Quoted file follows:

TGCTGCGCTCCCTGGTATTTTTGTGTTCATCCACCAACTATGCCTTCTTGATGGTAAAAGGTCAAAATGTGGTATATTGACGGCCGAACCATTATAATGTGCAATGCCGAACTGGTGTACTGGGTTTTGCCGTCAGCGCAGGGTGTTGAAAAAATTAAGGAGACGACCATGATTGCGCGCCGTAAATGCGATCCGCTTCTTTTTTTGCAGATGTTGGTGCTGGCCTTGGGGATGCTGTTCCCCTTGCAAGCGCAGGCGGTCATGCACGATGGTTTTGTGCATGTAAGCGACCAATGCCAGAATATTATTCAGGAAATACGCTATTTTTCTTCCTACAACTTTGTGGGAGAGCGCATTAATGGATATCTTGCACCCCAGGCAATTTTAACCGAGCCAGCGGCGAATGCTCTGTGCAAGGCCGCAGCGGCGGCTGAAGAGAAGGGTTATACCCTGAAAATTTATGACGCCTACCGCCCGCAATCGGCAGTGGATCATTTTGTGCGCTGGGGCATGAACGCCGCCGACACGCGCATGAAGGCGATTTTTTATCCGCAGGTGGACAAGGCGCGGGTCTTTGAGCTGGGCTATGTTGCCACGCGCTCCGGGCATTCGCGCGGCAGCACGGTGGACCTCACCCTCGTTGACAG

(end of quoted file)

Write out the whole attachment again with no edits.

TGCTGCGCTCCCTGGTATTTTTGTGTTCATCCACCAACTATGCCTTCTTGATGGTAAAAGGTCAAAATGTGGTATATTGACGGCCGAACCATTATAATGTGCAATGCCGAACTGGTGTACTGGGTTTTGCCGTCAGCGCAGGGTGTTGAAAAAATTAAGGAGACGACCATGATTGCGCGCCGTAAATGCGATCCGCTTCTTTTTTTGCAGATGTTGGTGCTGGCCTTGGGGATGCTGTTCCCCTTGCAAGCGCAGGCGGTCATGCACGATGGTTTTGTGCATGTAAGCGACCAATGCCAGAATATTATTCAGGAAATACGCTATTTTTCTTCCTACAACTTTGTGGGAGAGCGCATTAATGGATATCTTGCACCCCAGGCAATTTTAACCGAGCCAGCGGCGAATGCTCTGTGCAAGGCCGCAGCGGCGGCTGAAGAGAAGGGTTATACCCTGAAAATTTATGACGCCTACCGCCCGCAATCGGCAGTGGATCATTTTGTGCGCTGGGGCATGAACGCCGCCGACACGCGCATGAAGGCGATTTTTTATCCGCAGGTGGACAAGGCGCGGGTCTTTGAGCTGGGCTATGTTGCCACGCGCTCCGGGCATTCGCGCGGCAGCACGGTGGACCTCACCCTCGTTGACAG